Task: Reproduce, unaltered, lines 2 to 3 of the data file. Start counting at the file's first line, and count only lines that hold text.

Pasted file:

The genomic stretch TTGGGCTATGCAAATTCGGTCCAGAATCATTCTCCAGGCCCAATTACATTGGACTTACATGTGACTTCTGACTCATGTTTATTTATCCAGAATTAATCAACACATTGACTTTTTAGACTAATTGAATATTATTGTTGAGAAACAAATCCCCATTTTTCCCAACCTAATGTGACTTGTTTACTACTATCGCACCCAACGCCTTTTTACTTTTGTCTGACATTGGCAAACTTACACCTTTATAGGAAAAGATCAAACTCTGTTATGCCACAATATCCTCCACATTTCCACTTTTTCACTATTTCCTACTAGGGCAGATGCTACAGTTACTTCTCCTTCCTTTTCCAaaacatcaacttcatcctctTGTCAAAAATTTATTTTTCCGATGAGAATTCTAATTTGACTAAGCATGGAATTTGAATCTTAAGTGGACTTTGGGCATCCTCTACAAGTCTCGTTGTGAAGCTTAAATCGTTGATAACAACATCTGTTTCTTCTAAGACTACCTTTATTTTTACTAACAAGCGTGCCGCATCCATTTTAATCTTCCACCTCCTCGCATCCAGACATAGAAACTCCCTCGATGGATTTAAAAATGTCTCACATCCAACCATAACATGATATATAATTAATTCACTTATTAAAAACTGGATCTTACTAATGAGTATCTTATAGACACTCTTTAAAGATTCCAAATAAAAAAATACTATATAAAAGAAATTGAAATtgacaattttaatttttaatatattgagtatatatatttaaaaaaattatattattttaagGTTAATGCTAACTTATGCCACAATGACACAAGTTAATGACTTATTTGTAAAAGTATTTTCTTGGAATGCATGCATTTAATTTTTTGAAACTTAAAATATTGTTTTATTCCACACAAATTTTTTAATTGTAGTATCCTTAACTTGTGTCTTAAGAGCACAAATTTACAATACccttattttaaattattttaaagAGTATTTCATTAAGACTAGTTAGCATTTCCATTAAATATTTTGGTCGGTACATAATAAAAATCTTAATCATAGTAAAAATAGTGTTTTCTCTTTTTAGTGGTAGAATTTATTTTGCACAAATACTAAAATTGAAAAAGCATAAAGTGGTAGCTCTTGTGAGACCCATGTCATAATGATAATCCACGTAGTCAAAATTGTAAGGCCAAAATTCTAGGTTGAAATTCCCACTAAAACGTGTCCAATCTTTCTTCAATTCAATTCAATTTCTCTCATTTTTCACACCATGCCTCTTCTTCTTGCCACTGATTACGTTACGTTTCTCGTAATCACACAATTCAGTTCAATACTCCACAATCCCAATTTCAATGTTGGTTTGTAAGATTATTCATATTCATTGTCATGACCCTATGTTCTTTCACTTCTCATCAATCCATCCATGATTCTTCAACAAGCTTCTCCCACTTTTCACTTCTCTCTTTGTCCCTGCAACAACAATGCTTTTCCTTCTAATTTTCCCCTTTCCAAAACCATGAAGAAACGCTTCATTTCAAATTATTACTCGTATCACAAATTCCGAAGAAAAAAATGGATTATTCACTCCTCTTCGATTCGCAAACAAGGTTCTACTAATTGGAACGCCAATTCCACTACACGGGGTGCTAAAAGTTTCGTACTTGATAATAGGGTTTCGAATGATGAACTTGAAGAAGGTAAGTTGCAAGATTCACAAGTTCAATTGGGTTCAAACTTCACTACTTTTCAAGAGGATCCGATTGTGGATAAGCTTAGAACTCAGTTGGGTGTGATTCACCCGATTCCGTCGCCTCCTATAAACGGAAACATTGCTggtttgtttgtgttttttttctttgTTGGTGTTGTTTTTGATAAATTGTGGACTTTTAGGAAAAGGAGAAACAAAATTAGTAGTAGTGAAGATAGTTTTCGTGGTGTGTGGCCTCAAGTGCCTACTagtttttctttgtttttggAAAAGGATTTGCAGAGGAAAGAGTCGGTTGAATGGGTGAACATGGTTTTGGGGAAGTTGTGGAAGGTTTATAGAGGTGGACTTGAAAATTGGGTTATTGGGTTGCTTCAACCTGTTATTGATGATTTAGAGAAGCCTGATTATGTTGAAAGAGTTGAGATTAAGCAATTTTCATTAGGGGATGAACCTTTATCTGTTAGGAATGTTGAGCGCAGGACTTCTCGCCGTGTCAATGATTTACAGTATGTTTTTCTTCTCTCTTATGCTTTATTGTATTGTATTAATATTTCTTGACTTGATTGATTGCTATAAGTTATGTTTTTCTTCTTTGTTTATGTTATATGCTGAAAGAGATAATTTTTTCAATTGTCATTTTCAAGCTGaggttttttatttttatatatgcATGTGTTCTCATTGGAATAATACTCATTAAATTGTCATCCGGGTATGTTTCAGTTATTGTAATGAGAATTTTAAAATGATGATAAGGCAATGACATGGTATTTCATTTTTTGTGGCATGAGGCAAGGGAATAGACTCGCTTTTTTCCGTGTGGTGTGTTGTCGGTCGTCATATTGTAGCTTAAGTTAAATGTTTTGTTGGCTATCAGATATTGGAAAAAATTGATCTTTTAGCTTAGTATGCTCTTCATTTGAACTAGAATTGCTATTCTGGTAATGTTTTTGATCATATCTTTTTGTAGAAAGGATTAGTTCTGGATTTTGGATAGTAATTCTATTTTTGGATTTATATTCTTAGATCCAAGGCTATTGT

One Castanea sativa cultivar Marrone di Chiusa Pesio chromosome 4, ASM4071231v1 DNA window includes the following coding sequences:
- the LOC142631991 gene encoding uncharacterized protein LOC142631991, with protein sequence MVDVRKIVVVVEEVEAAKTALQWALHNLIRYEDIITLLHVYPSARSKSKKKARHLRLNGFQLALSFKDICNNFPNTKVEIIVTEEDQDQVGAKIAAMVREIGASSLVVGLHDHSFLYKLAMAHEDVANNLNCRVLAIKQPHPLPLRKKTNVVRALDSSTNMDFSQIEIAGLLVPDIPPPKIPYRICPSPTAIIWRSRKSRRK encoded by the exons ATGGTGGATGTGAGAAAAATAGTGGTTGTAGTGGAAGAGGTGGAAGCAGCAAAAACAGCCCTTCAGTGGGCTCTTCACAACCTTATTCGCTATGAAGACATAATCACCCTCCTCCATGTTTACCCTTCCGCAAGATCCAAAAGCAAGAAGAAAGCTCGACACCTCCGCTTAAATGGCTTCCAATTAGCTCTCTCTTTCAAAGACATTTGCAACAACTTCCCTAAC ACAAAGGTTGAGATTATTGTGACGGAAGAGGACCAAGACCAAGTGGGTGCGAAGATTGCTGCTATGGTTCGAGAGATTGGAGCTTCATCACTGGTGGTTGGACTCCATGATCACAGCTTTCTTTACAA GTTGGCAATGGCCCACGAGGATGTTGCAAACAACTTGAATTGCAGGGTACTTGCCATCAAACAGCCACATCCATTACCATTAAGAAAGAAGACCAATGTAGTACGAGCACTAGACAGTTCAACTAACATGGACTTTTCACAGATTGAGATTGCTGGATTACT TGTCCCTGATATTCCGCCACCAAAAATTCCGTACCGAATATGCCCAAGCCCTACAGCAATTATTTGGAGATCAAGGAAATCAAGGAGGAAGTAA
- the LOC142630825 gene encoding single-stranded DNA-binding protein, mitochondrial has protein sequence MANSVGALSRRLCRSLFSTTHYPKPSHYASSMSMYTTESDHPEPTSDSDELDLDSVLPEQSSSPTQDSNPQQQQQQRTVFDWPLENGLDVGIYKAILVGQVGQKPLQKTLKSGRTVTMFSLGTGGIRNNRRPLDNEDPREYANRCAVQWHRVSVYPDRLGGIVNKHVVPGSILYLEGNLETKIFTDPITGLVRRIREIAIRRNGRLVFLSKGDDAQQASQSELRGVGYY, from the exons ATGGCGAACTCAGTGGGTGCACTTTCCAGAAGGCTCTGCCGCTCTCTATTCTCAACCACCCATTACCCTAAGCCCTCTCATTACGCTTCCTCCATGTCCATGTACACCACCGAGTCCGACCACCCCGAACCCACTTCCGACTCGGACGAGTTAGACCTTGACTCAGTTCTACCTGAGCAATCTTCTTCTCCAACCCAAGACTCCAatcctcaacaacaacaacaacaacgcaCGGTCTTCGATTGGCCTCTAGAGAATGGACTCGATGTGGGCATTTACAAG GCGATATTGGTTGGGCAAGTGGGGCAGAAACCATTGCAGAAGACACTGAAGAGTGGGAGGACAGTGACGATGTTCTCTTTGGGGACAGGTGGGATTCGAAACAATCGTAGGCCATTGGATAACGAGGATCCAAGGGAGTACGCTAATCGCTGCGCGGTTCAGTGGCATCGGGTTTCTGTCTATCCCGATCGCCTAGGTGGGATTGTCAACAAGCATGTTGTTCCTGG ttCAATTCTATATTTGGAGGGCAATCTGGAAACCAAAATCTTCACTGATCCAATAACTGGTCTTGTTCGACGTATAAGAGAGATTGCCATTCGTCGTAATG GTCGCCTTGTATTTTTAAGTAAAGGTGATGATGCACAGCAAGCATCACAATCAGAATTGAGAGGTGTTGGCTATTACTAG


One Castanea sativa cultivar Marrone di Chiusa Pesio chromosome 4, ASM4071231v1 DNA window includes the following coding sequences:
- the LOC142631991 gene encoding uncharacterized protein LOC142631991, with protein sequence MVDVRKIVVVVEEVEAAKTALQWALHNLIRYEDIITLLHVYPSARSKSKKKARHLRLNGFQLALSFKDICNNFPNTKVEIIVTEEDQDQVGAKIAAMVREIGASSLVVGLHDHSFLYKLAMAHEDVANNLNCRVLAIKQPHPLPLRKKTNVVRALDSSTNMDFSQIEIAGLLVPDIPPPKIPYRICPSPTAIIWRSRKSRRK encoded by the exons ATGGTGGATGTGAGAAAAATAGTGGTTGTAGTGGAAGAGGTGGAAGCAGCAAAAACAGCCCTTCAGTGGGCTCTTCACAACCTTATTCGCTATGAAGACATAATCACCCTCCTCCATGTTTACCCTTCCGCAAGATCCAAAAGCAAGAAGAAAGCTCGACACCTCCGCTTAAATGGCTTCCAATTAGCTCTCTCTTTCAAAGACATTTGCAACAACTTCCCTAAC ACAAAGGTTGAGATTATTGTGACGGAAGAGGACCAAGACCAAGTGGGTGCGAAGATTGCTGCTATGGTTCGAGAGATTGGAGCTTCATCACTGGTGGTTGGACTCCATGATCACAGCTTTCTTTACAA GTTGGCAATGGCCCACGAGGATGTTGCAAACAACTTGAATTGCAGGGTACTTGCCATCAAACAGCCACATCCATTACCATTAAGAAAGAAGACCAATGTAGTACGAGCACTAGACAGTTCAACTAACATGGACTTTTCACAGATTGAGATTGCTGGATTACT TGTCCCTGATATTCCGCCACCAAAAATTCCGTACCGAATATGCCCAAGCCCTACAGCAATTATTTGGAGATCAAGGAAATCAAGGAGGAAGTAA